Search Images Maps Play YouTube News Gmail Drive More »
Sign in
Screen reader users: click this link for accessible mode. Accessible mode has the same essential features but works better with your reader.

Patents

  1. Advanced Patent Search
Publication numberUS3953632 A
Publication typeGrant
Application numberUS 05/465,419
Publication dateApr 27, 1976
Filing dateApr 29, 1974
Priority dateApr 29, 1974
Publication number05465419, 465419, US 3953632 A, US 3953632A, US-A-3953632, US3953632 A, US3953632A
InventorsLeonard W. Robinson
Original AssigneeWoodall Industries Inc.
Export CitationBiBTeX, EndNote, RefMan
External Links: USPTO, USPTO Assignment, Espacenet
Resin impregnated mats and method of making the same
US 3953632 A
Abstract
This application discloses mats of randomly oriented plastic fibers, that have been impregnated with one of a group of special resin systems, and then heat treated and shaped, to provide decorative and/or structural panels having remarkable properties of sound deadening and resistance to breaking under conditions encountered in automotive, recreational, marine and industrial uses.
Images(2)
Previous page
Next page
Claims(16)
I claim:
1. As a new article of manufacture, a compressed mat of randomly oriented plastic fibers, impregnated with a heat cured resin system including a thermosetting resin selected from the group consisting of melamine-formaldehyde, hexamethoxymethylmelamine and urea-formaldehyde resins, and a thermoplastic copolymer that is the product of the polymerization of a plurality of monomers at least one of which is a vinyl compound with an acid generating catalyst; pressure shaped to conform to a desired contour.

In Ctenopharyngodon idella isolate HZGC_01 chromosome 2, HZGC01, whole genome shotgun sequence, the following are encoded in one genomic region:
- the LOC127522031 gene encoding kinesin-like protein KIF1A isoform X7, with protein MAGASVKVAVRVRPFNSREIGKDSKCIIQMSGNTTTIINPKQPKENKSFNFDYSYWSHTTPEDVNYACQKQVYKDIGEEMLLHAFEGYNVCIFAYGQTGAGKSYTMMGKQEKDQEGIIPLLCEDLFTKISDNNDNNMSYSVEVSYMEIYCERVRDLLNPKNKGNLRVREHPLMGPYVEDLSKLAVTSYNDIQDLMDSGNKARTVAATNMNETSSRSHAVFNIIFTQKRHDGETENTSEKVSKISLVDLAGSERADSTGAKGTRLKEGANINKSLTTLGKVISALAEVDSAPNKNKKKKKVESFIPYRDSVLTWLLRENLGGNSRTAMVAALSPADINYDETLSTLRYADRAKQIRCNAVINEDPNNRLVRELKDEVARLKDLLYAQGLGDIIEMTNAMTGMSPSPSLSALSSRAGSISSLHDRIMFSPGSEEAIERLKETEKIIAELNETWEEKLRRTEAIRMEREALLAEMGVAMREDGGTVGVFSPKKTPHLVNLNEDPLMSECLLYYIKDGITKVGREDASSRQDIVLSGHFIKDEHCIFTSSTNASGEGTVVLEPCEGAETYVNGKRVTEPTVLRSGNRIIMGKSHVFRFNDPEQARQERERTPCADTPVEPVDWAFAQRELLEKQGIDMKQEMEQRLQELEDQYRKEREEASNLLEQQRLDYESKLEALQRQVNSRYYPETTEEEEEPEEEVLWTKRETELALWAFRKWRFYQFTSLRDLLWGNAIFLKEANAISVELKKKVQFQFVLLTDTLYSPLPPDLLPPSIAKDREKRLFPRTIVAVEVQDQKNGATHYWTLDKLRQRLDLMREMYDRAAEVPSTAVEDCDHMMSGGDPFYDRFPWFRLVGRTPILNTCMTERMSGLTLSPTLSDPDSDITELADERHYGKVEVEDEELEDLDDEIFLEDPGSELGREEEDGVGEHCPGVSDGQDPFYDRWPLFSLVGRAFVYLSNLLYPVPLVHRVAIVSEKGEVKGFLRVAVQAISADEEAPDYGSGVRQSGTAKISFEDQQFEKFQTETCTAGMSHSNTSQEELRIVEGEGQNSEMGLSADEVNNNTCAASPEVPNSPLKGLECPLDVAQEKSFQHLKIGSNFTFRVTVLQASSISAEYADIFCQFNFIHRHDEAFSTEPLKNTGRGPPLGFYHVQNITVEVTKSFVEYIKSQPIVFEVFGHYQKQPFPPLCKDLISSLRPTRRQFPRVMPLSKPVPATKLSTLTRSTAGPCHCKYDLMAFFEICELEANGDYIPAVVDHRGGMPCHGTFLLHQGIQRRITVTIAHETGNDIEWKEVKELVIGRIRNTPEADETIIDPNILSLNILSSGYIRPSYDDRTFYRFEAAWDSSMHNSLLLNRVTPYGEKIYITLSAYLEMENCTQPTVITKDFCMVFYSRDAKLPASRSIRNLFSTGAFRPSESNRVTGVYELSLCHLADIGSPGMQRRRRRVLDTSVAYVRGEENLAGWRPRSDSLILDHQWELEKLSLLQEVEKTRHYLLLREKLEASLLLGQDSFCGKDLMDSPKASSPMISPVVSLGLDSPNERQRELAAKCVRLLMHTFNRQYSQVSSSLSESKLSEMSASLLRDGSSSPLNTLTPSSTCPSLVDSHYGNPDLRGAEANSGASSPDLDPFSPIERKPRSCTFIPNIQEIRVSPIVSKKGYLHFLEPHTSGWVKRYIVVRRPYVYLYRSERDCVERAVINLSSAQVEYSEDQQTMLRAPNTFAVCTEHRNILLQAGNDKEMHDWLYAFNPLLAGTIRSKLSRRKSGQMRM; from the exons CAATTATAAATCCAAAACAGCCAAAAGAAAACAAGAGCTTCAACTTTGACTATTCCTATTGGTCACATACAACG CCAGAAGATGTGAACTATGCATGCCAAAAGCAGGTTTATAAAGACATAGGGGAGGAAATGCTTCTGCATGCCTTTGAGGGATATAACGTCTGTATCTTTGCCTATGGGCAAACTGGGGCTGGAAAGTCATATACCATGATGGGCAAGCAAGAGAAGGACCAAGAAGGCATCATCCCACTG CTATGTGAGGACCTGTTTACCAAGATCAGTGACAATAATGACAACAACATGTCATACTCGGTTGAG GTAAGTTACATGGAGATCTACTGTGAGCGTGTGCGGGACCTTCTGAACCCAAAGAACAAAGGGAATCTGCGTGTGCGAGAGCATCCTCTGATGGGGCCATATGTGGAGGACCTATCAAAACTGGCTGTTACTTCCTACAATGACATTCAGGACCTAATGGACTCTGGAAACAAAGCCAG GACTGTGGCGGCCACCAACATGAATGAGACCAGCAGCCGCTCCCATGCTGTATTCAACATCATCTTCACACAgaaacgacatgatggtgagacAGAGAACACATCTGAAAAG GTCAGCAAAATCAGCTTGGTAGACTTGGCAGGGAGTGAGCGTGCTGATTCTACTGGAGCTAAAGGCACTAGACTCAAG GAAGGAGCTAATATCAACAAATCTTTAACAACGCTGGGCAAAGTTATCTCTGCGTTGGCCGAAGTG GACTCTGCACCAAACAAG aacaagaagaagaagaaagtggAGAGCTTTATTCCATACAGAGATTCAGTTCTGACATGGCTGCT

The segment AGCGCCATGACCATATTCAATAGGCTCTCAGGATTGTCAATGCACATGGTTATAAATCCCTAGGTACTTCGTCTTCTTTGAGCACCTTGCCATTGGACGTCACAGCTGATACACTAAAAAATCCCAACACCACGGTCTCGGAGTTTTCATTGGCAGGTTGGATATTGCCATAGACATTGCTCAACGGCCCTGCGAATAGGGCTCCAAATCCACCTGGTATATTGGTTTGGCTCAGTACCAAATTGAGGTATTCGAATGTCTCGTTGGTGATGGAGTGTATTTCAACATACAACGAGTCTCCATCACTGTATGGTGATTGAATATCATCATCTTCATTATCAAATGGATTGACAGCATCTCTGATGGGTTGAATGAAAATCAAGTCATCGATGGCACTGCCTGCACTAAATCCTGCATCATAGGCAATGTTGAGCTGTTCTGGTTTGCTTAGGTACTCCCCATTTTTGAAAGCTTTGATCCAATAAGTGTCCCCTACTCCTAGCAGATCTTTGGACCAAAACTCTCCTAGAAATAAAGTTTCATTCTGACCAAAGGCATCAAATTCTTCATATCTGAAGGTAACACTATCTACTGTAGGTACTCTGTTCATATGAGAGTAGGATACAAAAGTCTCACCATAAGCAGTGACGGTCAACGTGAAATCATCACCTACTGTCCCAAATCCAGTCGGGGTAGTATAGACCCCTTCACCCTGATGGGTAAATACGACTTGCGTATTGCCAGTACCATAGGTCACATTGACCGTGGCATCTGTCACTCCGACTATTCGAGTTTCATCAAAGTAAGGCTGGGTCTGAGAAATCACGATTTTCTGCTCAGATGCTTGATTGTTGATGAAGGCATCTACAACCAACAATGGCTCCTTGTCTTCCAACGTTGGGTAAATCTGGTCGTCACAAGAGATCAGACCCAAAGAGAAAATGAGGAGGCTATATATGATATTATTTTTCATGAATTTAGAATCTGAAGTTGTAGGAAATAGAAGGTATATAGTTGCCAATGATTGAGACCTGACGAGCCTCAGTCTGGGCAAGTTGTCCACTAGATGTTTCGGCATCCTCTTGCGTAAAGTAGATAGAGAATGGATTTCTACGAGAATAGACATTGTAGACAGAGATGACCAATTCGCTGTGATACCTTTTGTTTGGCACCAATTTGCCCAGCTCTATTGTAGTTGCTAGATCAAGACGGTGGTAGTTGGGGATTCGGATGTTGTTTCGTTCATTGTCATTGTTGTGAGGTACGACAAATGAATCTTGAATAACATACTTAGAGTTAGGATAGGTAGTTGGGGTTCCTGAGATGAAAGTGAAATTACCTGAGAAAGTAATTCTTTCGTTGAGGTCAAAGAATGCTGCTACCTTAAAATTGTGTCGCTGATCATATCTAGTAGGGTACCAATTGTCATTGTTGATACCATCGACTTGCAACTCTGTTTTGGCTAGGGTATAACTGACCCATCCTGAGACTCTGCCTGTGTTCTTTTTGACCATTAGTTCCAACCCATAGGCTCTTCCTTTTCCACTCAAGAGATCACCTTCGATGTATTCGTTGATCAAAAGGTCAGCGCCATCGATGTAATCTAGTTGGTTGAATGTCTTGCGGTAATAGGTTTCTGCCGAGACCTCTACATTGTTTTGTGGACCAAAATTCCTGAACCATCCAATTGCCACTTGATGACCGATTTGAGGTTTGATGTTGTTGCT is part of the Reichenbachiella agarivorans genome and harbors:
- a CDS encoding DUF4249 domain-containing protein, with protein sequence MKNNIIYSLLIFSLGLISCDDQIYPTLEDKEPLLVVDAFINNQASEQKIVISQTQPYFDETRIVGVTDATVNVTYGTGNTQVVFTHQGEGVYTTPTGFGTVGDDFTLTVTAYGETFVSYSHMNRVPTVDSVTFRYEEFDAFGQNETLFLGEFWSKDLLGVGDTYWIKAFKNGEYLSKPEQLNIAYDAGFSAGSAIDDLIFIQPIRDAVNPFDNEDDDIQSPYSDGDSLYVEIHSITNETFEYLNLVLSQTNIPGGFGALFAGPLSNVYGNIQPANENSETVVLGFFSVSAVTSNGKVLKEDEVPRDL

2. An article as defined in claim 1, in which said vinyl compound is vinyl acetate.
3. An article as defined in claim 1, in which said vinyl compound is vinyl chloride.
4. An article as defined in claim 1, in which said fibers are of polyester plastic, and said copolymer is a vinyl copolymer.
5. An article as defined in claim 1, in which said copolymer is vinyl acetate-vinyl chloride.
6. An article as defined in claim 1, in which said copolymer is ethylene-vinyl chloride.
7. An article as defined in claim 1, in which said resin system includes a plurality of thermoplastic copolymers.
8. An article as defined in claim 1, in which said resin system contains from 5 to 60% of said selected resin, and from 20% to 90% of said copolymer.
9. An article as defined in claim 1, in which said selected resin is melamine-formaldehyde.
10. An article as defined in claim 1, in which said selected resin is hexamethoxymethylmelamine.
11. An article as defined in claim 1, in which said resin system includes a phenolic resin.
12. An article as defined in claim 1, in which a decorative covering is bonded to at least one surface thereof.
13. An article as defined in claim 12, in which said covering includes an exposed layer of carpeting, and a layer of paper between said carpeting and said one surface.
14. A method of producing a fiber reinforced plastic article, comprising saturating a mat of randomly oriented plastic fibers with a resin system comprising a mixture of a heat curable resin selected from the group consisting of melamine-formaldehyde, hexamethoxymethylmelamine and urea-formaldehyde resins and a thermoplastic copolymer that is the product of the polymerization of a plurality of polymers at least one of which is a vinyl compound with an acid generating catalyst, in liquid form, preliminarily compressing said saturated mat and partially curing said heat curable resin in said resin system by heat and pressure, and then finally curing said heat curable resin in said resin system and shaping said mat to its finished form by a further application of heat and pressure.
15. A method as defined in claim 14, which includes the additional step of bonding a covering layer to a surface of said article.
16. A method as defined in claim 15, in which said additional step is performed during and utilizes the heat and pressure application of said final curing step.
Description
BACKGROUND OF THE INVENTION

1. Field of the Invention